Environmental Policy and Sustainable Development in China and Education for Sustainable Development in Tertiary Education. Completed in 2011 with support from the Environment Bureau’s Sustainable Development Fund, these complementary collaborative projects resulted in several outputs, including a book and an educational website.
Cosmopolitan Justice and Climate Change. This project, with support from the James Harvey Johnson Charitable Education Trust (through the Institute for Ethics and Public Affairs), was completed by 2011 and resulted in several articles and books.
China’s Climate Change Policy and Climate Change and the Politics of Contemporary China. These two related projects, conducted in 2008 and 2010, resulted in government-commissioned policy reports.
Environmental Change and Foreign Policy. Initiated and directed by Professor Harris, the Project on Environmental Change and Foreign Policy was a decade-long international research initiative that involved over 100 scholars. It was mostly completed by 2009 and resulted in ten books and a large number of articles and chapters.
Environmental Attitudes in China and Future Climate Change: Reshaping Destructive Attitudes for Worldwide Benefits. With funding from the Minor Foundation for Major Challenges (Norway), this project was completed by 2008 and resulted in two journal articles and an educational website.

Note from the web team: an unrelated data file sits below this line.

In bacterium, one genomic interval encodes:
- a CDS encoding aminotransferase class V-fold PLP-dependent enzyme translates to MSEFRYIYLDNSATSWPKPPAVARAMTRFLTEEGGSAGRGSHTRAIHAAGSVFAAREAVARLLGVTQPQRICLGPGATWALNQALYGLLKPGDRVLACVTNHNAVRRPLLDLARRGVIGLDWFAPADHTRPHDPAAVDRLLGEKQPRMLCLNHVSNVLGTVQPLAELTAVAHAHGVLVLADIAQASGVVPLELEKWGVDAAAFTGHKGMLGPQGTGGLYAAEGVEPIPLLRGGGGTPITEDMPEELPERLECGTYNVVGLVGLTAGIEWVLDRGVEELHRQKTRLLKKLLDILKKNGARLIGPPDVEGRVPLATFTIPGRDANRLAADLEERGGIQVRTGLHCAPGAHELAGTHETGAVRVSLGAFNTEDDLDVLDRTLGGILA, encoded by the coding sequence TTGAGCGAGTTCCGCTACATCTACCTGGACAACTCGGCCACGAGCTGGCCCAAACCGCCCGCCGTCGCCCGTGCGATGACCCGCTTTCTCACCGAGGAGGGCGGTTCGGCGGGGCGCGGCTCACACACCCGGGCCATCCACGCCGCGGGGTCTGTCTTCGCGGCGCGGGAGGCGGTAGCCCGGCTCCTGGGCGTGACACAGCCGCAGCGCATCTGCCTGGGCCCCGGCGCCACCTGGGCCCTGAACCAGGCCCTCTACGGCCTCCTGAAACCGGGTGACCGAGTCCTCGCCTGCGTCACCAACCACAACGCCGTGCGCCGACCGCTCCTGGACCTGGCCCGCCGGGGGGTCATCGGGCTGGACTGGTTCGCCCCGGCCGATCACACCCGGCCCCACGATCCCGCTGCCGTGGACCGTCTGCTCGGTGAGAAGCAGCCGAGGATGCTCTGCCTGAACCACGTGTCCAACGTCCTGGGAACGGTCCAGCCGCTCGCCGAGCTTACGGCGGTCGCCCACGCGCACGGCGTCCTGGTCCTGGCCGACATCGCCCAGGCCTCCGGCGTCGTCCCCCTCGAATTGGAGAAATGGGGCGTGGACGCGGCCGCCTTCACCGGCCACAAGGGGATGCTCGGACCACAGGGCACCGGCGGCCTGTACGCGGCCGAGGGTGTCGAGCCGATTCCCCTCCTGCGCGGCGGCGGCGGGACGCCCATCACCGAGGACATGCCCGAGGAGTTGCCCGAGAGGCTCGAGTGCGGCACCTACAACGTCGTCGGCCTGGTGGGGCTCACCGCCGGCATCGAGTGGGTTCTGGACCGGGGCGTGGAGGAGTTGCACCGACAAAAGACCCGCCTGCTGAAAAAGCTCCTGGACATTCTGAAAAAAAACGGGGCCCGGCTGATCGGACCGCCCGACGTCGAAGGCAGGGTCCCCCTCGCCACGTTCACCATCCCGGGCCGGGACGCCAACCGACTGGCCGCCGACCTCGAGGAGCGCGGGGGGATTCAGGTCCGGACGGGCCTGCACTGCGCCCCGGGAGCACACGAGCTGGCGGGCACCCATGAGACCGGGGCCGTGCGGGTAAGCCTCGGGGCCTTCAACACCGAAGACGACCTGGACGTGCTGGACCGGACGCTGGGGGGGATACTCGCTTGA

The European Union and Environmental Change: Sharing the Burdens of Global Warming and Europe and Global Climate Change. Completed in 2006, these two projects resulted in several papers, chapters and an edited volume.
The Global Politics of AIDS. In collaboration with Patricia Siplon and a team of experts, this project resulted in papers, a journal article, book chapters and an edited volume. It was completed by 2006.
International Regimes and Environmental Policy Coordination in China. This project was completed in 2005 and resulted in several papers published as articles and book chapters.
Global Governance and Environmental Ethics. With support from the Carnegie Council on Ethics and International Affairs, this project from 2003 resulted in journal articles and book chapters.
Environmental Values in a Globalizing World: The Case of China. With support from the Oxford Center for the Environment, Ethics and Society, and the Key Center for Ethics, Law, Justice and Governance, this 2002 project resulted in a book chapter.
International Equity and Global Environmental Politics. This project, which benefited from support by the Institute for the Study of World Politics and Sun Life Assurance, examined the role of equity considerations in transnational environmental politics and policymaking, including a case study of the United States. It resulted in a number of publications, including a research report, journal articles, book chapters and a book monograph.